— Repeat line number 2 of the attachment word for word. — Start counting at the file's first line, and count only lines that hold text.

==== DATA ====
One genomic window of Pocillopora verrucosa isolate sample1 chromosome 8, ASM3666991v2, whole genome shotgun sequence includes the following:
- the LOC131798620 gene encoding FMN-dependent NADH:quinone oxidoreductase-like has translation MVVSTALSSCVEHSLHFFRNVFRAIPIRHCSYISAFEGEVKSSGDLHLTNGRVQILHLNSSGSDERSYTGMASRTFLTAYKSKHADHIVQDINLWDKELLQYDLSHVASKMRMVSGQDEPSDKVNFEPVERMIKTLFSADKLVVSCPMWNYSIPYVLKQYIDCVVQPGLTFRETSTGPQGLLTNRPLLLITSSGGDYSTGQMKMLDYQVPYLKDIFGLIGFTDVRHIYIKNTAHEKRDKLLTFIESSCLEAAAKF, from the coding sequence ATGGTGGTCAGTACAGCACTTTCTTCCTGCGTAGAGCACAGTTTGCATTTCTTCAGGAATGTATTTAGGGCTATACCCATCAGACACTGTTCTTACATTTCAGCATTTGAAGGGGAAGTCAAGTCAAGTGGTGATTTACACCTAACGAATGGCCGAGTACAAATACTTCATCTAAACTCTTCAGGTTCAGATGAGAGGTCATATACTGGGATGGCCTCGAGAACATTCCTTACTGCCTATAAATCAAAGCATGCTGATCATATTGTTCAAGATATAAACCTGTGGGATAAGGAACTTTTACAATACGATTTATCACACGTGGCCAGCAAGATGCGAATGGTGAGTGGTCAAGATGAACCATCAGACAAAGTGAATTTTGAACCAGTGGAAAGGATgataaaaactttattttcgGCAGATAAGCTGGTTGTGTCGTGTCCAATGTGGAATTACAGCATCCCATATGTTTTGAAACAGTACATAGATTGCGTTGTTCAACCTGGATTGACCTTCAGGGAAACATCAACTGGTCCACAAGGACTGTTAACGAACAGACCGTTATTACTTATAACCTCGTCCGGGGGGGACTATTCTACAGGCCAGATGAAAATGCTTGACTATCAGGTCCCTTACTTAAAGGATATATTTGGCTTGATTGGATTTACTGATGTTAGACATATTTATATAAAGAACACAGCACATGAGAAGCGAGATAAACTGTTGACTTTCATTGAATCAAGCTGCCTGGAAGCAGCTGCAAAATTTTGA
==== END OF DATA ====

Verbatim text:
- the LOC131798620 gene encoding FMN-dependent NADH:quinone oxidoreductase-like has translation MVVSTALSSCVEHSLHFFRNVFRAIPIRHCSYISAFEGEVKSSGDLHLTNGRVQILHLNSSGSDERSYTGMASRTFLTAYKSKHADHIVQDINLWDKELLQYDLSHVASKMRMVSGQDEPSDKVNFEPVERMIKTLFSADKLVVSCPMWNYSIPYVLKQYIDCVVQPGLTFRETSTGPQGLLTNRPLLLITSSGGDYSTGQMKMLDYQVPYLKDIFGLIGFTDVRHIYIKNTAHEKRDKLLTFIESSCLEAAAKF, from the coding sequence ATGGTGGTCAGTACAGCACTTTCTTCCTGCGTAGAGCACAGTTTGCATTTCTTCAGGAATGTATTTAGGGCTATACCCATCAGACACTGTTCTTACATTTCAGCATTTGAAGGGGAAGTCAAGTCAAGTGGTGATTTACACCTAACGAATGGCCGAGTACAAATACTTCATCTAAACTCTTCAGGTTCAGATGAGAGGTCATATACTGGGATGGCCTCGAGAACATTCCTTACTGCCTATAAATCAAAGCATGCTGATCATATTGTTCAAGATATAAACCTGTGGGATAAGGAACTTTTACAATACGATTTATCACACGTGGCCAGCAAGATGCGAATGGTGAGTGGTCAAGATGAACCATCAGACAAAGTGAATTTTGAACCAGTGGAAAGGATgataaaaactttattttcgGCAGATAAGCTGGTTGTGTCGTGTCCAATGTGGAATTACAGCATCCCATATGTTTTGAAACAGTACATAGATTGCGTTGTTCAACCTGGATTGACCTTCAGGGAAACATCAACTGGTCCACAAGGACTGTTAACGAACAGACCGTTATTACTTATAACCTCGTCCGGGGGGGACTATTCTACAGGCCAGATGAAAATGCTTGACTATCAGGTCCCTTACTTAAAGGATATATTTGGCTTGATTGGATTTACTGATGTTAGACATATTTATATAAAGAACACAGCACATGAGAAGCGAGATAAACTGTTGACTTTCATTGAATCAAGCTGCCTGGAAGCAGCTGCAAAATTTTGA